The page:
After two days of deliberation, the jury hung.  Conviction, of course, requires a unanimous verdict.  It has been reported that the split was 10-2, the 10 being in favor of conviction on the lesser included offense of reckless homicide.  Reportedly, the 2 holdouts simply would not convict a police officer of any crime predicated on acts committed while on duty.

I think that the jury system is sound as a general principle, and requiring a unanimous verdict is an important part of that.  If two of the jurors couldn't vote to convict, then a mistrial is appropriate.

But there are two aspects of this case that trouble me.  Before I discuss them, I am put in mind of yet another conclusively established fact that I omitted above:  Officer Hastings is white.  Bobby Moore was black.  That is not an unusual occurrence in Little Rock.  The crime rate among blacks is higher than among whites.  I believe that LRPD is whiter than the general population, but I have not checked it and am willing to be corrected on the point.

The first aspect that troubles me is that the jury that hung was entirely white.  In a truly random grouping of jurors, it is hardly impossible to draw 12 white people.  The twelve who were selected may well be perfectly able to set aside any biases they may have, and I do not think that a jury that was more representative of the color of the community would necessarily reach a different result.  To his credit, the prosecutor dismissed any question that the racial makeup of the jury had anything to do with the outcome.  But it is not enough that the justice system actually be fair (to defendants and to the capital-P People).  It must also carry the appearance of being fair in order to gain the confidence of everyone involved...and we are all involved, because what is being done there is being done in all our names.  Surely a jury can be empaneled at the retrial that looks more like Pulaski County.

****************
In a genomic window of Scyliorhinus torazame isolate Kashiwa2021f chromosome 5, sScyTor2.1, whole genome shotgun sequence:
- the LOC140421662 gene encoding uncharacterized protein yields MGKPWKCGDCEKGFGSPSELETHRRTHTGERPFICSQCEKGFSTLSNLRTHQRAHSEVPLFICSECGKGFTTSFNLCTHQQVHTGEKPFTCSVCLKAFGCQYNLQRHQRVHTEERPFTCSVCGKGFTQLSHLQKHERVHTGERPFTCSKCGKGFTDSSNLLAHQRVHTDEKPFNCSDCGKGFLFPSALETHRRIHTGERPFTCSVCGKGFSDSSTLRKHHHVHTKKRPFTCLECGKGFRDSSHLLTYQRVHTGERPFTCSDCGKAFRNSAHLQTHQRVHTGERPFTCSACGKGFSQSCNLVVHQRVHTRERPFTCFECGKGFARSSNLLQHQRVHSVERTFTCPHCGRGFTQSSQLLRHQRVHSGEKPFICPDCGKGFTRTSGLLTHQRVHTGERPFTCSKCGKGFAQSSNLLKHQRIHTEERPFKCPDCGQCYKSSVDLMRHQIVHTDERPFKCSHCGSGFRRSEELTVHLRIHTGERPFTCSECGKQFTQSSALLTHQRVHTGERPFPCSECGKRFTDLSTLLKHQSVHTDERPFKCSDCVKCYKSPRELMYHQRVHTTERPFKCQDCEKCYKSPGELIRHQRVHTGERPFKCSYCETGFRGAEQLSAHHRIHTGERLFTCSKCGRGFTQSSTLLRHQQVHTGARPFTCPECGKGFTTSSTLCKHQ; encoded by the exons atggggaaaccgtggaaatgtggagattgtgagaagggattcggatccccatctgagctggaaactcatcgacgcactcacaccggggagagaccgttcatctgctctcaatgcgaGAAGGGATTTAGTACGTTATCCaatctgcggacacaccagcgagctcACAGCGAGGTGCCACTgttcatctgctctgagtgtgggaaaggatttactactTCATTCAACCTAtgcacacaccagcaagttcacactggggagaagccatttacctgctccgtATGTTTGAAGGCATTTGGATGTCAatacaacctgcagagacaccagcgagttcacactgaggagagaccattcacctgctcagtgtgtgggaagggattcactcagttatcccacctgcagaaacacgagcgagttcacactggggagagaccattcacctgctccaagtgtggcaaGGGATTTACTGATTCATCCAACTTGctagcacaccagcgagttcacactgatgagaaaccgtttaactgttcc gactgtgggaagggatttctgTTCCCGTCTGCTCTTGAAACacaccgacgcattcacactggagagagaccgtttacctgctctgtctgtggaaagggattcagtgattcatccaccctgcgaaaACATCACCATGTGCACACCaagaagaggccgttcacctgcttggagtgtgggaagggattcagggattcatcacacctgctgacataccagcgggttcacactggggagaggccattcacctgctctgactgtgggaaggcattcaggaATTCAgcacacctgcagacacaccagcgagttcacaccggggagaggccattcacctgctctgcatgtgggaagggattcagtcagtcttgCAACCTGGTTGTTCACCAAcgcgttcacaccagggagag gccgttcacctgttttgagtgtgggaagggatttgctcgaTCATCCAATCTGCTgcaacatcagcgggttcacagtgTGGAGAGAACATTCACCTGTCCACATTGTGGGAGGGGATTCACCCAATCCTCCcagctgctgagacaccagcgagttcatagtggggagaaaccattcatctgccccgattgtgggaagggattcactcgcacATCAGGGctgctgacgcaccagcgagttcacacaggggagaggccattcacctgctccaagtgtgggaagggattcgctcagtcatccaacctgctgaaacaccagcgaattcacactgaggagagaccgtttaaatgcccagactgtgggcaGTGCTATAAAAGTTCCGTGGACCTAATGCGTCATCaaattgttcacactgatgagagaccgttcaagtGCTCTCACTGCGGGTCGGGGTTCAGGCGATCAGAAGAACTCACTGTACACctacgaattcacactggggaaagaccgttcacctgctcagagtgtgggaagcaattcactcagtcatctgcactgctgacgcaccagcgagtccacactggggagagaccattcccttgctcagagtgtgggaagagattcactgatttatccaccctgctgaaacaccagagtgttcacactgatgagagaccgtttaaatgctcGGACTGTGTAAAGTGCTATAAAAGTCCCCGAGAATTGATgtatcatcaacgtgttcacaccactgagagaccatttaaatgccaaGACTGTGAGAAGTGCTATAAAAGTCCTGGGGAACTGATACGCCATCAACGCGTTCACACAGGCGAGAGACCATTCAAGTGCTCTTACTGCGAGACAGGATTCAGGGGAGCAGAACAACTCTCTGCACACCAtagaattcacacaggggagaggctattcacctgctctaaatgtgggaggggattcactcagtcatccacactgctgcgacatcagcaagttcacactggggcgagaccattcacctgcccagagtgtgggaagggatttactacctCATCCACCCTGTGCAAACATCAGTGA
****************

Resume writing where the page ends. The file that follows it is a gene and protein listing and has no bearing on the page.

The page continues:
That first aspect bears heavily on the second aspect of this case that I find troubling.  Apparently, at the conclusion of the trial, the presiding judge fined Bill James, the defense attorney, some $25,000 for ten violations of an evidentiary order regarding the use of juvenile records of the occupants of the vehicle.  The judge had ruled that James could refer to those records only to show the bias of the witnesses against the police; James apparently far exceeded that order. 

For his part, James has moved to have the fine tossed out, arguing that he was not afforded a hearing--and he may have a point; the imposition of sanctions for contempt usually requires a hearing, however brief it might be.  I do not care about that issue as it relates to this case.  It's between him and the judge.

What I do care about is the impact of that information on the case itself.  Clearly a part of the defense's strategy was to portray Officer Hastings's act as having taken a career petty criminal (and perhaps a future serious criminal) off the streets permanently.  Who knows whether that played a part in the holdouts' position in the jury room?  The problem with that strategy is that Officer Hastings did not know who he was shooting at.  His acts may have stopped a lot of future crimes.  Or it may have ended the life of a model citizen who was headed to work early in the morning.  He couldn't have known that when he fired those shots.

Moreover, it has been truly sickening to read commentary that suggests that because Bobby Moore and his passengers were criminals, Officer Hastings was completely justified in taking Moore, and possibly all of them, out.  Likewise the theory that Bobby Moore got what was coming to him, from whatever source, because he had committed, was committing, and likely in the future would commit crimes.  These are not the positions a civilized society takes.  It is not the path of justice. 

I hope that the retrial, when it comes, is marked by fairness, and that at its conclusion, all sides can agree that a just result was reached, even if it is not the one they wanted.  In the end, that is the justice that we all deserve--defendant, victim, and society alike.